Key Lessons from BYU’s Surprise Defeat Against Duquesne in NCAA Tournament

Calista Alma
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March 22, 2024

When the matchup was revealed on Selection Sunday, Duquesne’s reputation for defensive toughness became an instant talking point.

Ranked in the Top 30 for defense by Ken Pom’s adjusted efficiency metrics, the Dukes displayed a level of physicality reminiscent of their Pittsburgh football counterparts, the Steelers. This robust defense was evident from the game’s start, catching BYU off guard.

In a must-win scenario, teams must bring their A-game in terms of intensity and physicality. However, BYU fell short in this department.

Early in the second half, Cougar forward Noah Waterman attempted to rally his team by contesting a rebound with Duquesne’s Fousseyni Trame. However, Trame’s aggressive elbow made it clear that the Dukes were prepared to dominate the physical aspect of the game.

“They outplayed us with their physicality right from the start,” remarked Mark Pope, acknowledging Duquesne’s early advantage.

They found themselves trailing 7-0 right from the start, a familiar scenario for BYU this season and in the NCAA Tournament.

Similar issues surfaced during the Big 12 Tournament against Texas Tech and recurred against Duquesne.

Questions arose about whether BYU should shake up their starting lineup for this crucial game. Should Jaxson Robinson have been given a starting role?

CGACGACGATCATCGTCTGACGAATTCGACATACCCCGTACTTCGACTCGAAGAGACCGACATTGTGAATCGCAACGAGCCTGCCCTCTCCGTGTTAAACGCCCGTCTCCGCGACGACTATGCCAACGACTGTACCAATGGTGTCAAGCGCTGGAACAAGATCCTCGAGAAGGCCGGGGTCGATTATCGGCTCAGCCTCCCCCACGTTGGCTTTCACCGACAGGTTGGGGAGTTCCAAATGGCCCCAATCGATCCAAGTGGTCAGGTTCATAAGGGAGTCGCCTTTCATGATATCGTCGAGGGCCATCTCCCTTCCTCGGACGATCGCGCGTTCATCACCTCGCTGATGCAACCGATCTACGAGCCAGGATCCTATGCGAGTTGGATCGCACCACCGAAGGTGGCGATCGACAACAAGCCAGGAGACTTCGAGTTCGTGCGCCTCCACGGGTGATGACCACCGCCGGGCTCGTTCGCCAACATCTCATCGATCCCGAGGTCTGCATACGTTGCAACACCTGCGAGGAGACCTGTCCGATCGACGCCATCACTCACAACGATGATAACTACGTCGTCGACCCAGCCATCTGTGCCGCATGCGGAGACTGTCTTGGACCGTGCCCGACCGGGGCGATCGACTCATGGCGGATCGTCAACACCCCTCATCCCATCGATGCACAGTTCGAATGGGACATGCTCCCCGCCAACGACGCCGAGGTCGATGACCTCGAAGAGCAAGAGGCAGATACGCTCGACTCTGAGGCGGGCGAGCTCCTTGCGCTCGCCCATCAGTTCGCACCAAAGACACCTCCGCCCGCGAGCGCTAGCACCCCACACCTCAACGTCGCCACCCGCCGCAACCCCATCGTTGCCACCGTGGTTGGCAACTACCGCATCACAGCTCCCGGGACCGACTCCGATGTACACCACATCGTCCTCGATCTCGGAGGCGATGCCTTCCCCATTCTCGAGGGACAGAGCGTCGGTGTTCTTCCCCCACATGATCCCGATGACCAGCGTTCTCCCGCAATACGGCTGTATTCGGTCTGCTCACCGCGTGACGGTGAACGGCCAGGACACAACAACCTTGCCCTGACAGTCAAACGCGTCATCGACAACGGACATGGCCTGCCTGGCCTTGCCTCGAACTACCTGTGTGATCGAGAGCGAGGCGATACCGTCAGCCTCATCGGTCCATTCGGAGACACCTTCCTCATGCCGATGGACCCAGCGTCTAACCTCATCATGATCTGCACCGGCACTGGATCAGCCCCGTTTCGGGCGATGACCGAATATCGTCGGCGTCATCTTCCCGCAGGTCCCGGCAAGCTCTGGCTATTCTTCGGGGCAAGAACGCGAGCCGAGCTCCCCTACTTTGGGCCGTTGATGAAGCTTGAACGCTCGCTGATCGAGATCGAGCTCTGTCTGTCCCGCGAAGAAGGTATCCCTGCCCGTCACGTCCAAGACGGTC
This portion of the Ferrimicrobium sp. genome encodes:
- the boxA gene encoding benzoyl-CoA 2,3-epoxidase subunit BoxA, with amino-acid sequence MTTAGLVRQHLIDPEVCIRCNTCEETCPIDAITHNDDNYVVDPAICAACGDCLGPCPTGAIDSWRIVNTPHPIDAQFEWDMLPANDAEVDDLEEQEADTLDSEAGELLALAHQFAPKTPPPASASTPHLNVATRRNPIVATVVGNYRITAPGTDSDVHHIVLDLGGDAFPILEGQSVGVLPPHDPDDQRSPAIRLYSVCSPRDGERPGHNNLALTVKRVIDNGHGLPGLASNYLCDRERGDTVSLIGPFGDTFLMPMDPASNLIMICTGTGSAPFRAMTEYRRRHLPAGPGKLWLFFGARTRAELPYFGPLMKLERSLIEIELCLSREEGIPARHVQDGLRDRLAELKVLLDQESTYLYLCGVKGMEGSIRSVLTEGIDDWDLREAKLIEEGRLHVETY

Head coach Mark Pope opted not to make significant changes for the matchup against the Dukes, sticking to his game plan.

However, slow starts plagued BYU throughout the season, proving detrimental in critical games, including the last two, which ultimately ended their season abruptly.

“I’m not entirely sure how to address that,” commented BYU guard Jaxson Robinson on their slow starts. “As a team, we’ve focused on improving this aspect throughout the season, but unfortunately, we couldn’t begin the game as we had hoped. That’s all I can say about it.”

In a critical moment during the second half, BYU’s Fousseyni Traore saw his shot in the paint roll halfway down the rim before bouncing out.

But on the very next possession for Duquesne, Jimmy Clark managed to sink a shot that bounced off the front of the rim, took another bounce on the rim, and then rolled in.

It was one of those days where luck seemed to favor Duquesne against BYU.

Every time BYU gained momentum, Duquesne found a way to respond.

Forward Jakub Necas, an underrated player for Duquesne, contributed 12 points and six rebounds. His timely baskets often halted BYU’s momentum.

As the game entered the final stretch, BYU’s Richie Saunders made a costly mistake with a bad pass that was intercepted by Jimmy Clark, known as “The Steeler,” who converted it into a fast-break slam dunk. This missed opportunity came when BYU trailed 58-56.

In the dying minutes of regulation, Clark once again capitalized on BYU’s errors, securing a crucial rebound off a missed free throw. BYU’s failure to box out on that play proved disastrous.

Such mistakes can be fatal in the NCAA Tournament, where every team is formidable.

Despite a successful inaugural season in the Big 12 Conference, BYU’s postseason journey was marred by familiar issues. Drawn against Duquesne in the NCAA Tournament, BYU was favored on paper but struggled when it mattered most.

The pressure of March Madness seemed to weigh heavily on BYU once again, a trend that has plagued the team in previous seasons.

Coach Mark Pope acknowledged Duquesne’s credit for the challenging game and praised his team’s effort despite the loss. However, BYU’s inability to seize key moments ultimately cost them the game.

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